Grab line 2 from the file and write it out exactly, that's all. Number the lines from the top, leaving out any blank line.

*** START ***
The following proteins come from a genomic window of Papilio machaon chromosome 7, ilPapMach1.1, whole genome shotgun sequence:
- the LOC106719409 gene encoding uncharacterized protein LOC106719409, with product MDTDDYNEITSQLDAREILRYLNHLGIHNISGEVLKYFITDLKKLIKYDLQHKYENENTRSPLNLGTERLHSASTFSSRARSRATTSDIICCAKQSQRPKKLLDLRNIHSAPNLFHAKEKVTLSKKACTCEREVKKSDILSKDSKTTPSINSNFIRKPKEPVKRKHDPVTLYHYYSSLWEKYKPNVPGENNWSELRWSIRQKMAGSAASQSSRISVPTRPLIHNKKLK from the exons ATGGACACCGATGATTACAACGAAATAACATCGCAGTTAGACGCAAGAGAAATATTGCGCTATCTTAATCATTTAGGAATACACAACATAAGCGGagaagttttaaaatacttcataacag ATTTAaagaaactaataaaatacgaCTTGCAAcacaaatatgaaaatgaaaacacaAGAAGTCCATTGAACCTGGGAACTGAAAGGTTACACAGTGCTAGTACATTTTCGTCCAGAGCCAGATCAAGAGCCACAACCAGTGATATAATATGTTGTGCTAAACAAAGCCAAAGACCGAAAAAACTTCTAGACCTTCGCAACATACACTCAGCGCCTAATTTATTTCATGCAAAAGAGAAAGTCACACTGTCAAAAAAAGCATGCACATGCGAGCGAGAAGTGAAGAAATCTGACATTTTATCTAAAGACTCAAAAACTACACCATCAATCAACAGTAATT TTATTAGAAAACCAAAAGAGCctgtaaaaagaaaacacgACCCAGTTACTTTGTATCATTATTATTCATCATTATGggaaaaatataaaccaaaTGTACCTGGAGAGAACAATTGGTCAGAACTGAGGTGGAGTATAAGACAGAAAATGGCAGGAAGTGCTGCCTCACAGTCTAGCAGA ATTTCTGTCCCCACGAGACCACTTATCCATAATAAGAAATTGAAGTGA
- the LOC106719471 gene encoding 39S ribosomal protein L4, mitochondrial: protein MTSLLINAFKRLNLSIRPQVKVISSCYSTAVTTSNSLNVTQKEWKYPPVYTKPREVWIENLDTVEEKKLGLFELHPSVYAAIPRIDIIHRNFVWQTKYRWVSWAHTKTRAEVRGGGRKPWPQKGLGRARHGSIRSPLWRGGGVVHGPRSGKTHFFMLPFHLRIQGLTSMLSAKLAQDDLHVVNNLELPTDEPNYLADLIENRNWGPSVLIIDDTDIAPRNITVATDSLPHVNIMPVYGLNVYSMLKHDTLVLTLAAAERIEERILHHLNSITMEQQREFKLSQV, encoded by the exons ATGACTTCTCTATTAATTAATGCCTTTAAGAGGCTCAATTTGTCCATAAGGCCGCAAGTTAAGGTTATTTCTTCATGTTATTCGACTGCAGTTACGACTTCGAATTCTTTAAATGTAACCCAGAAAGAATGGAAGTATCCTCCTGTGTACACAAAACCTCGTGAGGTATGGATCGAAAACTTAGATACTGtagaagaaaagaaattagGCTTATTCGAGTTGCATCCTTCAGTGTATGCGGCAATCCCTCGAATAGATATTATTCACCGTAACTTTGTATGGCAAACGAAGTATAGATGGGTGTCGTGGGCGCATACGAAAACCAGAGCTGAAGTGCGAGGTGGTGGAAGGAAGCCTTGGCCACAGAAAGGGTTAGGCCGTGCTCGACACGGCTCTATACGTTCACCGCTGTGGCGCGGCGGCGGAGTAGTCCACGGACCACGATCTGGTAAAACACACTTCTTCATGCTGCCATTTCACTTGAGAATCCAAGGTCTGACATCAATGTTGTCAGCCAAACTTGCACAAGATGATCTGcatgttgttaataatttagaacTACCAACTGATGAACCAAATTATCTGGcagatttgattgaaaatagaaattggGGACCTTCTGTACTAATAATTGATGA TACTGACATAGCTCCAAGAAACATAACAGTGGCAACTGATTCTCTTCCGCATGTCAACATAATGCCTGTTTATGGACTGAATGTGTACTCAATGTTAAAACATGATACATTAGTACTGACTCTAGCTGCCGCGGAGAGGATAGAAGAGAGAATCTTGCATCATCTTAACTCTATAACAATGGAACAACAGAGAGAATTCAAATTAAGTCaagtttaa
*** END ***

- the LOC106719409 gene encoding uncharacterized protein LOC106719409, with product MDTDDYNEITSQLDAREILRYLNHLGIHNISGEVLKYFITDLKKLIKYDLQHKYENENTRSPLNLGTERLHSASTFSSRARSRATTSDIICCAKQSQRPKKLLDLRNIHSAPNLFHAKEKVTLSKKACTCEREVKKSDILSKDSKTTPSINSNFIRKPKEPVKRKHDPVTLYHYYSSLWEKYKPNVPGENNWSELRWSIRQKMAGSAASQSSRISVPTRPLIHNKKLK from the exons ATGGACACCGATGATTACAACGAAATAACATCGCAGTTAGACGCAAGAGAAATATTGCGCTATCTTAATCATTTAGGAATACACAACATAAGCGGagaagttttaaaatacttcataacag ATTTAaagaaactaataaaatacgaCTTGCAAcacaaatatgaaaatgaaaacacaAGAAGTCCATTGAACCTGGGAACTGAAAGGTTACACAGTGCTAGTACATTTTCGTCCAGAGCCAGATCAAGAGCCACAACCAGTGATATAATATGTTGTGCTAAACAAAGCCAAAGACCGAAAAAACTTCTAGACCTTCGCAACATACACTCAGCGCCTAATTTATTTCATGCAAAAGAGAAAGTCACACTGTCAAAAAAAGCATGCACATGCGAGCGAGAAGTGAAGAAATCTGACATTTTATCTAAAGACTCAAAAACTACACCATCAATCAACAGTAATT TTATTAGAAAACCAAAAGAGCctgtaaaaagaaaacacgACCCAGTTACTTTGTATCATTATTATTCATCATTATGggaaaaatataaaccaaaTGTACCTGGAGAGAACAATTGGTCAGAACTGAGGTGGAGTATAAGACAGAAAATGGCAGGAAGTGCTGCCTCACAGTCTAGCAGA ATTTCTGTCCCCACGAGACCACTTATCCATAATAAGAAATTGAAGTGA